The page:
Blogger and researcher Jim Fletcher has worked in the book publishing industry for 15 years, and is now director of the apologetics group Prophecy Matters. His new book, "Truth Wins," provides important analysis of Rob Bell and his Emergent friends.More ↓Less ↑
I’ve heard it countless times: writers who have already dug their own career grave by lamenting that they are “too old” to pursue a writing career.
I still don’t know what they mean.
What does that mean, you’re too old? I would agree that if last rites are being performed and the doctor has told the family that you have only hours to live … maybe then it’s too late to fulfill your dreams of being a writer.
Otherwise, stop whining and get to work.
I once heard a story of a fellow who lamented that, at age 40, he was too old to attend law school.
“I’ll be almost 50 by the time I’m finished,” he said.
To which his friend replied, “You’ll be almost 50 anyway.”
What a wonderful reply!
I thought about this the other day when I noticed a fantastic story about a writer who didn’t let age or other obstacles overcome him.
James Arruda Henry had a long career as a lobster boat captain. The New Haven, Conn., man took care of his family and built his own home.
He was also illiterate. To bluff his way through “reading” a restaurant menu, he’d wait until someone else ordered and then he’d order the same meal.
He finally decided to do something about it and received tutoring help from family and friends. He began to try and read a book by George Dawson, “Life is So Good.” Henry would stay up late at night, trying to pronounce words and understand sentences.
“That was my job, trying to break the words up,” he said. “A lot of nights I cried because I couldn’t pronounce the word or know what it meant.”
He then learned to read slowly. In 2010, he approached literacy volunteer Mark Hogan. The 69-year-old Hogan has said that he was hugely inspired by Henry, and that his example makes his own advancing age more hopeful.
Think carefully about this. James Henry began reading very late in life.
But here’s the best part: He’s now a published author!
Here’s the very best part: He’s 98.
Henry’s self-published collection of essays about his life, “In a Fisherman’s Language,” has made the rounds, helped by his granddaughter. To date (since November 2011), the book has sold 3,000 copies, a number any publisher anywhere would be happy with.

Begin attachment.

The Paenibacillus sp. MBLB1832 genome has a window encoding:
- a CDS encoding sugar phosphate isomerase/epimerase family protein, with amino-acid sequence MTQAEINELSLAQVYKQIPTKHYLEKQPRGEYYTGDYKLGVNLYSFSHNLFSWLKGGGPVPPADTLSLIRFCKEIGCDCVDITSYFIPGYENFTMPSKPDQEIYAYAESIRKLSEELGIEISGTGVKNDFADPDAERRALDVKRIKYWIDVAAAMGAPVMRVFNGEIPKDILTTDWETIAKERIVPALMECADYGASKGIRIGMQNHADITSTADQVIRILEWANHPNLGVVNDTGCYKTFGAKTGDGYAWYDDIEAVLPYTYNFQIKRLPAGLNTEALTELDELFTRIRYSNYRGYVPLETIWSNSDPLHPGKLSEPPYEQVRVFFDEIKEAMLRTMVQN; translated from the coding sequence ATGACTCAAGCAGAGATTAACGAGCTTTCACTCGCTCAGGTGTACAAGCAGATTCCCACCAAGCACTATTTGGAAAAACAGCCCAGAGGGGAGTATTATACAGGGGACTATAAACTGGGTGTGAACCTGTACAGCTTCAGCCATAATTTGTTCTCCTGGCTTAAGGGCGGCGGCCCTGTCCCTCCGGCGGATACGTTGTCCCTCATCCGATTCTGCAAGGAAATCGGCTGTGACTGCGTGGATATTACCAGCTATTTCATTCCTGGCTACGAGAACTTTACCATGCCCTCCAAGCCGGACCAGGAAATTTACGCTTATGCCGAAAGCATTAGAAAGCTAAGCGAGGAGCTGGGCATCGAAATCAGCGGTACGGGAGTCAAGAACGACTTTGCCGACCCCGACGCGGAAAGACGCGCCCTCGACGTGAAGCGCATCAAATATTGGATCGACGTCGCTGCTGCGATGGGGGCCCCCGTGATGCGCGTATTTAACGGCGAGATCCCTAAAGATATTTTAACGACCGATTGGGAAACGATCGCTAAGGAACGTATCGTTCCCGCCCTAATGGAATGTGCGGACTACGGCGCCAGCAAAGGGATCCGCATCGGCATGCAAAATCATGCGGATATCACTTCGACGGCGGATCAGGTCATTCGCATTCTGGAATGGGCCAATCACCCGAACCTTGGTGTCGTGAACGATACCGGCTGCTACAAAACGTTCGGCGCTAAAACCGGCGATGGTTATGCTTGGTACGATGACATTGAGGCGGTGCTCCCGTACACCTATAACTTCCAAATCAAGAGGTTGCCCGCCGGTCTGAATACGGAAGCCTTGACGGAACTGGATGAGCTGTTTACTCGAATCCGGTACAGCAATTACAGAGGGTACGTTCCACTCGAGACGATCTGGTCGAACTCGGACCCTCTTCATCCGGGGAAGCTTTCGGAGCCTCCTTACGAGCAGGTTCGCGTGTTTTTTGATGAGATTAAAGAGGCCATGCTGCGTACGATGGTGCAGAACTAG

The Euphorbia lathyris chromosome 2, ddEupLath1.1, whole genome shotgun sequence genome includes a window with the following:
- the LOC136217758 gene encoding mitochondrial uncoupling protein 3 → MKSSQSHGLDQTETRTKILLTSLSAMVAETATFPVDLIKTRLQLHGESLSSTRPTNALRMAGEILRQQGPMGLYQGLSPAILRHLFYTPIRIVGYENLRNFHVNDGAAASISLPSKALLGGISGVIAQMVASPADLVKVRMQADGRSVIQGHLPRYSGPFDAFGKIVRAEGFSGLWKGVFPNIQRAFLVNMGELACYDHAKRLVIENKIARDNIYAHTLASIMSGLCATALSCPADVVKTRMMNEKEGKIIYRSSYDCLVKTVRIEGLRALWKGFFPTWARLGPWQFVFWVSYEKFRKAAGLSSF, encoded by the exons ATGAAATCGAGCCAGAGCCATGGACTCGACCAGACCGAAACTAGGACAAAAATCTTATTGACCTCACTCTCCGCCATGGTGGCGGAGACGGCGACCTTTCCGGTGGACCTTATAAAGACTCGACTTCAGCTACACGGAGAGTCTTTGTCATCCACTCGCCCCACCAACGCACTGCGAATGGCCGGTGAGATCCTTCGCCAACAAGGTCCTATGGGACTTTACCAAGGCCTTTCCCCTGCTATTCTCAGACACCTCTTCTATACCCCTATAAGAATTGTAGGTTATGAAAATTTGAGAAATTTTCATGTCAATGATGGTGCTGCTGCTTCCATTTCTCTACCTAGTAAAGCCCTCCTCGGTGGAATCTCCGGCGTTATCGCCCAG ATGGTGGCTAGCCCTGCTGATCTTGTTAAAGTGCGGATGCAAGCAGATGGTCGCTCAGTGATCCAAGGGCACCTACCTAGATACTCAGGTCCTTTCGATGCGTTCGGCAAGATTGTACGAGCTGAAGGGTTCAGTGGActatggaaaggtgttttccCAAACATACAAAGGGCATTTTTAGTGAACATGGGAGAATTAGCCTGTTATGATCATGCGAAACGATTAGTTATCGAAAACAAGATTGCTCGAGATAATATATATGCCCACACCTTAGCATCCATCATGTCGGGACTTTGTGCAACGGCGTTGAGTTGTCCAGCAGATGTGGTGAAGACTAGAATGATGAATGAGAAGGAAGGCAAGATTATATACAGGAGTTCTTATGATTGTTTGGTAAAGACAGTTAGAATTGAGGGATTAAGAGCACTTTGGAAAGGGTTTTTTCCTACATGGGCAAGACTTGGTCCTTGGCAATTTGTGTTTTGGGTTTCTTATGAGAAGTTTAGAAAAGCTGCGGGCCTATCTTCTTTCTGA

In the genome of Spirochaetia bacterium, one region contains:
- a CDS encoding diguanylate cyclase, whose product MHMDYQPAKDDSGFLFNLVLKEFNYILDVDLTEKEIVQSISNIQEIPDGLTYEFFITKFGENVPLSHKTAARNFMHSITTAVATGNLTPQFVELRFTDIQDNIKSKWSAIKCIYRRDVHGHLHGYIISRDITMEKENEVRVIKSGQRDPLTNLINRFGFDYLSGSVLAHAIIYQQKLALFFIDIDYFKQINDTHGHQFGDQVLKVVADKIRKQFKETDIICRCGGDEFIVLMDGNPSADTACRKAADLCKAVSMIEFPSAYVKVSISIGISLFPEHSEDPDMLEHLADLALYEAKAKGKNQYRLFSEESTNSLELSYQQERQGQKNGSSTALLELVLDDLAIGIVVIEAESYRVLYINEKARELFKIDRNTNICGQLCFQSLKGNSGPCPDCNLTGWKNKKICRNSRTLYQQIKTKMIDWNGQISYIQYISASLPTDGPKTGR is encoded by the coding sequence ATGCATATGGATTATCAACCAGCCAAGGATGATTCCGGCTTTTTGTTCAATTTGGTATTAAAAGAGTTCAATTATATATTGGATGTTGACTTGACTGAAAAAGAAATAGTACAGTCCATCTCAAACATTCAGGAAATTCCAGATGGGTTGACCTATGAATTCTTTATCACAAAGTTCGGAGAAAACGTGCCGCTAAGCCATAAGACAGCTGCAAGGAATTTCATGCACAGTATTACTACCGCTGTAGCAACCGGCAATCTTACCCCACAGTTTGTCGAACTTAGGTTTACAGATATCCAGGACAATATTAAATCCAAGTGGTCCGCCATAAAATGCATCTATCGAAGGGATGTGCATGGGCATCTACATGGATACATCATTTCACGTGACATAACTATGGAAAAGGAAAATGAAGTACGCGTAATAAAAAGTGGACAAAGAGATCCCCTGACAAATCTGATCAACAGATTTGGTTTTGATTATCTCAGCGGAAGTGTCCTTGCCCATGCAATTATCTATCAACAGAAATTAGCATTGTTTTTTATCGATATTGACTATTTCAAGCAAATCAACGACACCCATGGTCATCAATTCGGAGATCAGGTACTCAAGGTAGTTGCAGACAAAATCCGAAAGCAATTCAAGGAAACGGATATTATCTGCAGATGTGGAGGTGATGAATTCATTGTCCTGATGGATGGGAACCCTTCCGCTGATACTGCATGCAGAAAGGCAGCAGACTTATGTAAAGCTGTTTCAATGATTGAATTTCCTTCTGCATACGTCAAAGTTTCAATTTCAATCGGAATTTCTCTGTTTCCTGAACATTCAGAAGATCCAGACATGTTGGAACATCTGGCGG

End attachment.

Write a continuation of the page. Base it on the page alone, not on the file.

Henry is from Portugal, and as a young man he was a boxer and seaman. These tales form his most excellent accomplishment, the book he wrote as he neared 100.
Like many of his era, Henry didn’t have much formal education. He was taken out of school in third grade to help earn a living. Quickly, he got into his life, and learning to read was never an option. Can you imagine?
His stunning success as a writer has prompted Henry to be a reading advocate for both young and old. He speaks to students and recently addressed an adult education convention!
“Don’t be afraid to go ahead and try,” he said. “It’s hard, but once you get the hang of it, you’ll enjoy it.”
We can rejoice for this man and at the same time, I think more than a few of us should be ashamed of ourselves for failing to reach out and try for writing dreams because we have some ridiculous excuses.
I’ve heard a ton of them:
I don’t have time.
Nobody would like what I write.
The competition is too fierce.
I don’t know how to find an editor or agent.
All those things might be true. Time is an issue for most of us. And yes, there’s competition, blah, blah, blah.
Yet, especially after reading about an inspirational giant like James Henry, you should be ashamed of yourself if you keep your writing dreams on a shelf. Here is a man who learned to read after the age of 90! Then he became an author!
The famous Anna Mary Robertson Moses – Grandma Moses –became an acclaimed painter at an advanced age, and she lived to be 101.
A key element to life is the willingness to move forward. Perhaps you have a string of failures behind you; perhaps as a writer, they are writing failures (rejection letters, etc.). If this is so, I want you to perform an exercise.
I want you to read a bit about people like James Henry and Grandma Moses. Heck, read a bit about Ulysses Grant. The man was an utter failure in everything he tried.
And then he won the Civil War.
Then he became president.
Virtually as he lay dying, he raced the clock to finish his memoirs, thus securing a sizable income for his widow.
You can sit around and whine about the obstacles to your writing. You might be, say, 64. That’s too old to put in some time and be a celebrated author at, say, 70, right?